HONOLULU (KHON2) — The Hawaii Department of Health reported another day of more than 200 new cases of COVID-19.
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On Aug. 23, 248 cases were reported, with 12 on Maui and eight on Hawaii island, the rest were on Oahu. There are now 4,410 active cases statewide.
As of Sunday, there were 253 COVID-19 patients in the hospital and healthcare workers and doctors are warning hospitals on Oahu could be at maximum capacity by the end of the week.
Health leaders are urging everyone to not gather in large groups and to stay at home for the next two weeks.
“The changes we’ve seen in the past week from the hospital have been, on Oahu anyway, unprecedented as compared to even a month ago,” explained community physician Dr. Jim Ireland.
“We are at a very critical stage in terms of where our hospitals are at right now,” explained Hawaii Healthcare Association CEO Hilton Raethel.
The Hawaii Healthcare Association said there are roughly 3,000 licensed beds in the state, and normally about 2,000 are staffed.
“We have about 2,000 patients in our hospitals, so essentially our hospitals are 100% full in terms of staff capacity,” Raethel said.
Although there are more beds available, he said many staff have retired, resigned, have been exposed or are under investigation due to COVID-19.
“What we are critically short of right now is nursing staff,” he said. “And because we now have all these patients in our hospitals across the state we are looking now at having to bring in additional staffing from the mainland because we are running out of especially nursing staff here in Hawaii.”
Raethel said they’re asking for about 50 to 100 nurses to come and assist.
“We absolutely believe we will need federal resources here in Hawaii within the next seven to 14 days, and able to adequately take care of all the sick people here in Hawaii,” he continued.
Dr. Ireland said the problem at Oahu’s hospitals will have a ripple effect on neighbor island residents.
“If there are no beds or staff available to take care of those patients then there will be trouble getting them here and difficulty transferring them to Oahu,” he said.
Dr. Ireland said he has COVID patients who live in large households where a family member was infected, but he still has patients who have also been gathering in groups.
“Some of my patients, unfortunately, are still getting together with friends,” he said. “One group after a game of golf–they were socially distanced during the golf game, but afterward got together for some drinks and maybe got a little too close and didn’t have masks on.”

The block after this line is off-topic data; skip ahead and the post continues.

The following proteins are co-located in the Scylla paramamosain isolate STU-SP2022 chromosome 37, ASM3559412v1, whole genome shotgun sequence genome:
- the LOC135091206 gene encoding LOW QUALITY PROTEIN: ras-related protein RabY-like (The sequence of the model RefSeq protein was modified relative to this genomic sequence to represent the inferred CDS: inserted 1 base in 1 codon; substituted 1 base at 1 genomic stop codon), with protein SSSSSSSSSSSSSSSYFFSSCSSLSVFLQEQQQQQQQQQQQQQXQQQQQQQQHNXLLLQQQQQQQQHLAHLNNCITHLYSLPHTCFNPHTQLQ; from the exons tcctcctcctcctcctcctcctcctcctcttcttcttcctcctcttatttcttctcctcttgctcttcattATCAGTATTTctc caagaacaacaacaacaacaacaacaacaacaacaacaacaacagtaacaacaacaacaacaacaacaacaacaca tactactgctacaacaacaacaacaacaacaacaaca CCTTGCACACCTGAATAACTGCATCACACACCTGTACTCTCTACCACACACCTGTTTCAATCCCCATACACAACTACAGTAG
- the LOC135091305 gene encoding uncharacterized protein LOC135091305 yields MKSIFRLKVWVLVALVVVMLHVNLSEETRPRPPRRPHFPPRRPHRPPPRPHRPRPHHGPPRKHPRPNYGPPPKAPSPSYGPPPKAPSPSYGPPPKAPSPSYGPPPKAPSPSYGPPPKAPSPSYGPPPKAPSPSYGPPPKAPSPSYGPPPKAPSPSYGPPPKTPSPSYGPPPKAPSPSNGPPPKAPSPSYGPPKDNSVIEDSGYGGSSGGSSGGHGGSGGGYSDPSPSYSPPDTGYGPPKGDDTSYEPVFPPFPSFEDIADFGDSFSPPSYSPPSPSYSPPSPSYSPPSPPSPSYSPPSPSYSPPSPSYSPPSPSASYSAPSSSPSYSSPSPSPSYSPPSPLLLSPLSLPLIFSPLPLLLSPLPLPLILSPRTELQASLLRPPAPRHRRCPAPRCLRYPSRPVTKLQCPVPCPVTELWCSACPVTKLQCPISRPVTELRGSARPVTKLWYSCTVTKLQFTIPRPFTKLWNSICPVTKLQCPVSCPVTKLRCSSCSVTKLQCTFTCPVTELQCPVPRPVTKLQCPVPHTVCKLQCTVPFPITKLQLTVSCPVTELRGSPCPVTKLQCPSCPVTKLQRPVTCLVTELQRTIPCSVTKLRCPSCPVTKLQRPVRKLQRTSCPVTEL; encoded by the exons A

He said other emergency room doctors have told him that they’ve seen a big increase in the number of people calling 911 complaining that they can’t breathe. Paramedics respond promptly but he said hospitals on Oahu are starting to go on “ambulance divert.”
“Meaning they’re full, they can’t take any more patients so the ambulance will have to go to another hospital and the ER doctors that I talk to, even a few weeks ago, would go a few shifts without seeing a patient with COVID-19, and now they’re seeing not just one per shift, but multiple per doctor per shift,” Dr. Ireland explained.
Lieutenant Governor Dr. Josh Green said he’ll push for another lockdown this week to help bring numbers down.
“At this rate, given the reality, we have 4,410 active cases so we’re going to be looking at about 400 people in the hospital with COVID in 10 days to two weeks and that’s going to tax our healthcare system like it’s never been taxed before with an infectious disease,” Green said.
He said more fatalities will be a result of the increase in numbers.
“It’s going to come close to home, is what will change about how people feel about it soon,” he said.
He said a stay-at-home order will be a tough decision to make but it needs to be done.
“Whether or not you’re hearing it from others and they’re saying you can go to a restaurant this and that, this is not the time to be doing that,” he explained.
“I think it will be clear by mid-week that it doesn’t make any sense to try and keep businesses open when there’s this much spread,” Green said. “The most sensible thing, whether you’re focusing on health or economic activity, is to really stop the virus because there will be much better economic activity if we stopped it cold which is going to take four weeks no matter what.”
Just like the original stay-at-home order that was issued back in March, he said this time around it will bring numbers back down to single or double digits and it will give the Department of Health time to catch up with contact tracing and testing.
“At this rate, in two weeks, we’re going to have to have a pop-up hospital–maybe on the grounds of the capitol across from Queen’s something like that to have people for overflow care and that’s going to be unbelievable when we start having to do that,” he said.
Lt. Gov. Green said the order will be for Oahu, but will defer to Maui Mayor Michael Victorino and Hawaii Island Mayor Harry Kim whether they think one should be issued for each respective island as cases there continue to climb.
Green said he’ll recommend everyone to work from home, take-out for restaurants, and people to only leave their home for groceries or to seek healthcare.
“There are too many loopholes, there is too much activity, people are spreading it in the office, when they’re in and out of their elevator four to five times a day. It would be better to be in a stay at home order, or safer at home order,” he said.
As for the loopholes, he said the stay-at-home order would have to be straight-forward with little to no exceptions.
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